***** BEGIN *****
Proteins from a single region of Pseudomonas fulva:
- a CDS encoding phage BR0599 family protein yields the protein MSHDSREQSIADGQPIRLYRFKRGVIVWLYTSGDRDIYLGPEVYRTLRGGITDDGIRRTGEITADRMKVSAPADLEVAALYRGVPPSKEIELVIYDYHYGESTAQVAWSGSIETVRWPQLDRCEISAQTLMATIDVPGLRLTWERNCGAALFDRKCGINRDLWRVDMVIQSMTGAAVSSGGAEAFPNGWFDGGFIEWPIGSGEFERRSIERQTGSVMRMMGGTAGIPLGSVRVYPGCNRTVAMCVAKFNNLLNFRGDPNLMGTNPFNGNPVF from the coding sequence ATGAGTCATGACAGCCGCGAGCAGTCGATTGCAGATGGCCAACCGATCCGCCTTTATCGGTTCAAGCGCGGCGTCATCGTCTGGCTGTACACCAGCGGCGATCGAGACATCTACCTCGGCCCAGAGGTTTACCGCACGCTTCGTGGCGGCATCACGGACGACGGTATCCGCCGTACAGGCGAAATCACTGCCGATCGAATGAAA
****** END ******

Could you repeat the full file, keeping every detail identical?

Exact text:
Proteins from a single region of Pseudomonas fulva:
- a CDS encoding phage BR0599 family protein yields the protein MSHDSREQSIADGQPIRLYRFKRGVIVWLYTSGDRDIYLGPEVYRTLRGGITDDGIRRTGEITADRMKVSAPADLEVAALYRGVPPSKEIELVIYDYHYGESTAQVAWSGSIETVRWPQLDRCEISAQTLMATIDVPGLRLTWERNCGAALFDRKCGINRDLWRVDMVIQSMTGAAVSSGGAEAFPNGWFDGGFIEWPIGSGEFERRSIERQTGSVMRMMGGTAGIPLGSVRVYPGCNRTVAMCVAKFNNLLNFRGDPNLMGTNPFNGNPVF from the coding sequence ATGAGTCATGACAGCCGCGAGCAGTCGATTGCAGATGGCCAACCGATCCGCCTTTATCGGTTCAAGCGCGGCGTCATCGTCTGGCTGTACACCAGCGGCGATCGAGACATCTACCTCGGCCCAGAGGTTTACCGCACGCTTCGTGGCGGCATCACGGACGACGGTATCCGCCGTACAGGCGAAATCACTGCCGATCGAATGAAA